Recovered from the Wayback Machine.
I think (I *know* in my personal blogging circle and I’m generalizing from there) that most of the people that are uncomfortable with the popularity of MT are guys. It’s like it’s a dirty blog word to every guy I know. They use phpWeblog (though I still have to design their layouts for them cause the interface only goes so far). They use geeklog. They’ve thought about pMachine. They’re willing to try anything and everything but MT.
Is it because so many women use and love MT? Is it because MT, if you don’t actually use it and know what a huge part of it Ben does, appears to be the creation of a woman? Is it taking something away from the all male tech industry to consider that a product inspired by or significantly designed by a woman is the best option out there?
Jonathon picked up on it, writing:
There are so many things to like about Movable Type—reliability, elegant interface, customizability, MySQL support, vibrant user community—but what could be more intriguing than Ciscley’s hypothesis of gendered MT use? Has Mena’s contribution influenced the software to the extent that it attracts a disproportionately high proportion of female users?
Christine picked up on both Ciscley’s and Jonathon’s comments, so it will be interesting to see if there is any form of debate on this.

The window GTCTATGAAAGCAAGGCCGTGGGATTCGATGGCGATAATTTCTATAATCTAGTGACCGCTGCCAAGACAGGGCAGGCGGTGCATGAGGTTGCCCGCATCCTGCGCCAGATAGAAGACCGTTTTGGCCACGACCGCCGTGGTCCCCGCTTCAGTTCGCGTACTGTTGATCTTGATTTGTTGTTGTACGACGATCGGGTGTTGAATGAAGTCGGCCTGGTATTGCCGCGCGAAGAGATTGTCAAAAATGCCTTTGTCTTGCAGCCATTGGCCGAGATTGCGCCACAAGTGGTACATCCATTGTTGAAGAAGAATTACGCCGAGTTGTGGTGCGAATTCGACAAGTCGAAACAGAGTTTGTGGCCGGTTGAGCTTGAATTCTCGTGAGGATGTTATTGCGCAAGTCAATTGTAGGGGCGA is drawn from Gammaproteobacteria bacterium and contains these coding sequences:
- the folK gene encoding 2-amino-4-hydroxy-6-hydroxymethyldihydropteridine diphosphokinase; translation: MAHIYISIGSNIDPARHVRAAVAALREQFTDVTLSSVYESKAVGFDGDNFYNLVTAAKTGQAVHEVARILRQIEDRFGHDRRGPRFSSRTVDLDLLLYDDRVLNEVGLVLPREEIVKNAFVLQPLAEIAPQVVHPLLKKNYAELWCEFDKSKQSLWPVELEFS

A gender bias with Movable Type just isn’t something I’ve seen. I would imagine that there is a strong gender bias with the other weblogging tools that Ciscley has mentioned, but not with MT.
Any initial reluctance to adopt MT is based on the installation, which can be a hassle for non-techies. However, this seems to effect both men and women equally, and is really dependent on how comfortable the person is with Perl and CGI. Once installed and used, though, MT users can be fanatical in support, regardless of gender. I know — I’m a fanatical MT user.
(“Hello, my name is Burningbird, and I’m addicted to Moveable Type.”)
Why do I like MT? Because it’s a lovely, lovely piece of software. Powerful enough for all my needs, hooks that allow one to tweak if we wish, and now it has the MySql backend, which for a data person such as myself, is pure heaven, with little chocolate sprinkles on top.
Hmmm. Come to think of it, if Movable Type is an example of software resulting from a paired man/woman collaboration team, then I think it’s time for the software industry to look at its development practices.
(Notice how I didn’t once use “—ism”? I’m getting better. And Christine, I have Trackback enabled. Do I get a cookie? Sorry for the double ping, but MT went crazy — it pinged you three times, blo.gs, weblogs.com, and my mother. It also scritched my kitty underneath her neck, and washed the dishes in passing.)